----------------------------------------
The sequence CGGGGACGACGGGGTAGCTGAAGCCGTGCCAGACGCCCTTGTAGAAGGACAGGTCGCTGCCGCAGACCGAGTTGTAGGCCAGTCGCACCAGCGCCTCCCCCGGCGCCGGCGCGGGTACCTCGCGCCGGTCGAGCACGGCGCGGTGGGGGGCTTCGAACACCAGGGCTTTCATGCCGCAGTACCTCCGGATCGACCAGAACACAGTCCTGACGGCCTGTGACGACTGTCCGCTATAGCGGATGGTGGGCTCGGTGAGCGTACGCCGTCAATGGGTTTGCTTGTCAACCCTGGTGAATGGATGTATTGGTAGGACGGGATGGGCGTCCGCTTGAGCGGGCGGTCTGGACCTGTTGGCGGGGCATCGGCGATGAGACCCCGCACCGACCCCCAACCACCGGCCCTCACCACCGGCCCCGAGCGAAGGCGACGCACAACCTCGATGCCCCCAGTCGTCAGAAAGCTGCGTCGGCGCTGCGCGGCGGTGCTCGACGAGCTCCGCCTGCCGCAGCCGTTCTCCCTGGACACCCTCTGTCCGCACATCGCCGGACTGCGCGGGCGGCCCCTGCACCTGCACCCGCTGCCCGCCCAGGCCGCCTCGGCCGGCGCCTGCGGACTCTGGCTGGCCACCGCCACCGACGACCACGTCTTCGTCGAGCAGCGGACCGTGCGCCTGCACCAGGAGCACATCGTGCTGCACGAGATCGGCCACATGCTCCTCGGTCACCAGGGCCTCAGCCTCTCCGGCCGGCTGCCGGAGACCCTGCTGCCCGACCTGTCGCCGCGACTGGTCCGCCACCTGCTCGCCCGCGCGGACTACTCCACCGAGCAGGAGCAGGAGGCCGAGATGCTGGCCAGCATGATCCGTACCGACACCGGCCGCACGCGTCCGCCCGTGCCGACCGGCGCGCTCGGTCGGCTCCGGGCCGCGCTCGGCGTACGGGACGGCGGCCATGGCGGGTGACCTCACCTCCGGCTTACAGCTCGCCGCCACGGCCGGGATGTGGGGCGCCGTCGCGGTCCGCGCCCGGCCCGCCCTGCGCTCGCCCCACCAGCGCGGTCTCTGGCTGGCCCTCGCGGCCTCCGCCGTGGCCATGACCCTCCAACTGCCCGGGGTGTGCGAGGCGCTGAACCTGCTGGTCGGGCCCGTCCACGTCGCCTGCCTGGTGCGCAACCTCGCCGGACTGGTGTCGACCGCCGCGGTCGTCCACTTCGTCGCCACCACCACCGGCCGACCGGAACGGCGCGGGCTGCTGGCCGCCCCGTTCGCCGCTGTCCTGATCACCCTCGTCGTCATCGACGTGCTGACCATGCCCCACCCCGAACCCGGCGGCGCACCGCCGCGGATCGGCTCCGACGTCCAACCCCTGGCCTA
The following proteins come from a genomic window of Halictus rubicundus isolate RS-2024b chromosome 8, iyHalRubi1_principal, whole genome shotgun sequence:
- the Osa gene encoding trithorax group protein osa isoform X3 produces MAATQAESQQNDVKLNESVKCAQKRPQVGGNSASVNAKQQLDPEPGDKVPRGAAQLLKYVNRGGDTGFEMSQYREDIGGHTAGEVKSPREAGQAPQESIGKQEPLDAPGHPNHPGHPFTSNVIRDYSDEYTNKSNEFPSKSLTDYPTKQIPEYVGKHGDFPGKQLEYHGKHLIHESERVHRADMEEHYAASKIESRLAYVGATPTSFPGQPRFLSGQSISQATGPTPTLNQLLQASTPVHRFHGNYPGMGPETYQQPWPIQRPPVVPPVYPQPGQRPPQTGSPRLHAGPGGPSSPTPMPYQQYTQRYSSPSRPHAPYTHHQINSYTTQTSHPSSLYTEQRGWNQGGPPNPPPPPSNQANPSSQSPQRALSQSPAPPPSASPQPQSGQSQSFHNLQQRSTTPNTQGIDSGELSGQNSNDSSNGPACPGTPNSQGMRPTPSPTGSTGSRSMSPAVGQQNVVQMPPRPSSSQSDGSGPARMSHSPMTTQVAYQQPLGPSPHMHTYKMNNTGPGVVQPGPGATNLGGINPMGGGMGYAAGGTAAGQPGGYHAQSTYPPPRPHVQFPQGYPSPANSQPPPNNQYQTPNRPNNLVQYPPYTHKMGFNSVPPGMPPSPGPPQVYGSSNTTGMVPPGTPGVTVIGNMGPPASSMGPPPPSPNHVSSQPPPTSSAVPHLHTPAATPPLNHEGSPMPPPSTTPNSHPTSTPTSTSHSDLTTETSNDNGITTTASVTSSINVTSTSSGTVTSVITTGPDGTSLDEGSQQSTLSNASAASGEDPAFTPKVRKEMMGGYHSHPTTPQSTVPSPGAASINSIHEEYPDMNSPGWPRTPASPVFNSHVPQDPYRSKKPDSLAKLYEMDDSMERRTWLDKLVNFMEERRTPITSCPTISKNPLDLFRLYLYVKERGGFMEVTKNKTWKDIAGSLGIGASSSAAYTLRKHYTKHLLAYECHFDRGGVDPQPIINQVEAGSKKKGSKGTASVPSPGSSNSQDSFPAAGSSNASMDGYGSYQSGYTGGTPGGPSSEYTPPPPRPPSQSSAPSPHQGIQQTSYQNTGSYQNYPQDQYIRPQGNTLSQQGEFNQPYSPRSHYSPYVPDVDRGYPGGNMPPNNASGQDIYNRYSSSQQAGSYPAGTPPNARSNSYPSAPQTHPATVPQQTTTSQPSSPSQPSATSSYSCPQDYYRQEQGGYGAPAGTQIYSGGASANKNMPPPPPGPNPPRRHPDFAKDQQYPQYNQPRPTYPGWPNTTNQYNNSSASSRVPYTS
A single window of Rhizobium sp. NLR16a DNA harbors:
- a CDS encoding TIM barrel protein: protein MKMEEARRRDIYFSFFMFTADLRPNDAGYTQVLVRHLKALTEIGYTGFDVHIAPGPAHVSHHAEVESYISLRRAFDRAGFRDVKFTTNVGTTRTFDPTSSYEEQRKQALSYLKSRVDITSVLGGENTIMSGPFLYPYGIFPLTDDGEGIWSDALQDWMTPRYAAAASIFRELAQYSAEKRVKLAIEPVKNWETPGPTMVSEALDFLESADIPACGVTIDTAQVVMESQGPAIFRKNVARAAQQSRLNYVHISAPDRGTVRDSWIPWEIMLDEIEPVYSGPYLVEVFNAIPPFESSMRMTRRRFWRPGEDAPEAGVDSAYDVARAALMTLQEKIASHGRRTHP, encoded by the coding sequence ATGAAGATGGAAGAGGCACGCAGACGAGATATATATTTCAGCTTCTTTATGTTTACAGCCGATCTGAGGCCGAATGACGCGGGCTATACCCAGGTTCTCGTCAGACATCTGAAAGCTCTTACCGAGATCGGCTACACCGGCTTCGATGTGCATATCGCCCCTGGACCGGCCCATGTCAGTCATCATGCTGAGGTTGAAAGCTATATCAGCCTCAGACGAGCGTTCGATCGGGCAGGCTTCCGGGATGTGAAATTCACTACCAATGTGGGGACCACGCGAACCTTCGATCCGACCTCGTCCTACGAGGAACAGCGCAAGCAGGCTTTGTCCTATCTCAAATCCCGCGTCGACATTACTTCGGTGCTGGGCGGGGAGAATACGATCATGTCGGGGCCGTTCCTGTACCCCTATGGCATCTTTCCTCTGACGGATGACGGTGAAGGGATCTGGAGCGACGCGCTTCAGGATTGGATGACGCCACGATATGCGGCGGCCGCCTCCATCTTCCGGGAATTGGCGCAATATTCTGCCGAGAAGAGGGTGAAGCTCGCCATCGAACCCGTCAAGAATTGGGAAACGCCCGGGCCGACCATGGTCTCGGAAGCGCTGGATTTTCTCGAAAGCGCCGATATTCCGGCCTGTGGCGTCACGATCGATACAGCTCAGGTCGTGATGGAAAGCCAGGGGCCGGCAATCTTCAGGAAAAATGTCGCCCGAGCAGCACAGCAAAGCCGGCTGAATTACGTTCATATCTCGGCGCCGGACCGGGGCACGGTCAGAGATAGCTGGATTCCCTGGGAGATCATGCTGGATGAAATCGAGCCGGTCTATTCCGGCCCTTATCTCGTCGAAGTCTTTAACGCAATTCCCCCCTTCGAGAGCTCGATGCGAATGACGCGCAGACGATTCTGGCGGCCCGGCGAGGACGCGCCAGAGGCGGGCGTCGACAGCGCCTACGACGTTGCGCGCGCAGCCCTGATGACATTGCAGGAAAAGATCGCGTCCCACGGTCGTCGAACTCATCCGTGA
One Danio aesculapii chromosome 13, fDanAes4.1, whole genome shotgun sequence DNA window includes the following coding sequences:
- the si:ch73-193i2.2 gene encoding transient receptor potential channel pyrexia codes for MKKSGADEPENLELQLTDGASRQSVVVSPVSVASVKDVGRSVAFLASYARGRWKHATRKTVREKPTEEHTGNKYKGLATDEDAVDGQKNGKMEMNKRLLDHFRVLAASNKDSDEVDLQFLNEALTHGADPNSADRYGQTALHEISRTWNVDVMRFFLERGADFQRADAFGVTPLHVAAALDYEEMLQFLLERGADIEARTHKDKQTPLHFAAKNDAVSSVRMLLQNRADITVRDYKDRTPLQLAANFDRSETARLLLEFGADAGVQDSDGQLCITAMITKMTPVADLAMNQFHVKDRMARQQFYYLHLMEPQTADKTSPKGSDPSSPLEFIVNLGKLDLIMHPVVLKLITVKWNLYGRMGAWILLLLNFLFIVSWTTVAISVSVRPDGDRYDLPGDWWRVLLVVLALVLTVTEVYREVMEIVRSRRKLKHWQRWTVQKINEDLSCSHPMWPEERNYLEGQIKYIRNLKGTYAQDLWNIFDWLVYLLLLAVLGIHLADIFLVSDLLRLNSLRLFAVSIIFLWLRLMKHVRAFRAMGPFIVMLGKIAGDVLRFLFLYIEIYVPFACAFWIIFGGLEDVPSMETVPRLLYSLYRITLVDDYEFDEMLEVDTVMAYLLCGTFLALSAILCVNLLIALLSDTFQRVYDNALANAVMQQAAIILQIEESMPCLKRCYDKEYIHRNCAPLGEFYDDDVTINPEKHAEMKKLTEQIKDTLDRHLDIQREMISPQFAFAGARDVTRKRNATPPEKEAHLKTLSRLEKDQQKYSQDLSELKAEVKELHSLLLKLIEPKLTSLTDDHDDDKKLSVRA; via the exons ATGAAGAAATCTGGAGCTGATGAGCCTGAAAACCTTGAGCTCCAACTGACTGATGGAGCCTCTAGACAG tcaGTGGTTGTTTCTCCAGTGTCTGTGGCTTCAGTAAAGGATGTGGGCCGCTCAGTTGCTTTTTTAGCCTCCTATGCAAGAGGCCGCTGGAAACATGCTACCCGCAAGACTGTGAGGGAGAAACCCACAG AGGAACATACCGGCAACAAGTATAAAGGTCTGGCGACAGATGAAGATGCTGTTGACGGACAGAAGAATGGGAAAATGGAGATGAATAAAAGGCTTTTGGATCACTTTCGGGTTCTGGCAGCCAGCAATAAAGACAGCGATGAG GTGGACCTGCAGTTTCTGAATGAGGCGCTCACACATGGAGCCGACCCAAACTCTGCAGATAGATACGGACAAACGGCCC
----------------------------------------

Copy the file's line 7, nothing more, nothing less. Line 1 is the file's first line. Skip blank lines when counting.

- the si:ch73-193i2.2 gene encoding transient receptor potential channel pyrexia codes for MKKSGADEPENLELQLTDGASRQSVVVSPVSVASVKDVGRSVAFLASYARGRWKHATRKTVREKPTEEHTGNKYKGLATDEDAVDGQKNGKMEMNKRLLDHFRVLAASNKDSDEVDLQFLNEALTHGADPNSADRYGQTALHEISRTWNVDVMRFFLERGADFQRADAFGVTPLHVAAALDYEEMLQFLLERGADIEARTHKDKQTPLHFAAKNDAVSSVRMLLQNRADITVRDYKDRTPLQLAANFDRSETARLLLEFGADAGVQDSDGQLCITAMITKMTPVADLAMNQFHVKDRMARQQFYYLHLMEPQTADKTSPKGSDPSSPLEFIVNLGKLDLIMHPVVLKLITVKWNLYGRMGAWILLLLNFLFIVSWTTVAISVSVRPDGDRYDLPGDWWRVLLVVLALVLTVTEVYREVMEIVRSRRKLKHWQRWTVQKINEDLSCSHPMWPEERNYLEGQIKYIRNLKGTYAQDLWNIFDWLVYLLLLAVLGIHLADIFLVSDLLRLNSLRLFAVSIIFLWLRLMKHVRAFRAMGPFIVMLGKIAGDVLRFLFLYIEIYVPFACAFWIIFGGLEDVPSMETVPRLLYSLYRITLVDDYEFDEMLEVDTVMAYLLCGTFLALSAILCVNLLIALLSDTFQRVYDNALANAVMQQAAIILQIEESMPCLKRCYDKEYIHRNCAPLGEFYDDDVTINPEKHAEMKKLTEQIKDTLDRHLDIQREMISPQFAFAGARDVTRKRNATPPEKEAHLKTLSRLEKDQQKYSQDLSELKAEVKELHSLLLKLIEPKLTSLTDDHDDDKKLSVRA; via the exons ATGAAGAAATCTGGAGCTGATGAGCCTGAAAACCTTGAGCTCCAACTGACTGATGGAGCCTCTAGACAG tcaGTGGTTGTTTCTCCAGTGTCTGTGGCTTCAGTAAAGGATGTGGGCCGCTCAGTTGCTTTTTTAGCCTCCTATGCAAGAGGCCGCTGGAAACATGCTACCCGCAAGACTGTGAGGGAGAAACCCACAG AGGAACATACCGGCAACAAGTATAAAGGTCTGGCGACAGATGAAGATGCTGTTGACGGACAGAAGAATGGGAAAATGGAGATGAATAAAAGGCTTTTGGATCACTTTCGGGTTCTGGCAGCCAGCAATAAAGACAGCGATGAG GTGGACCTGCAGTTTCTGAATGAGGCGCTCACACATGGAGCCGACCCAAACTCTGCAGATAGATACGGACAAACGGCCC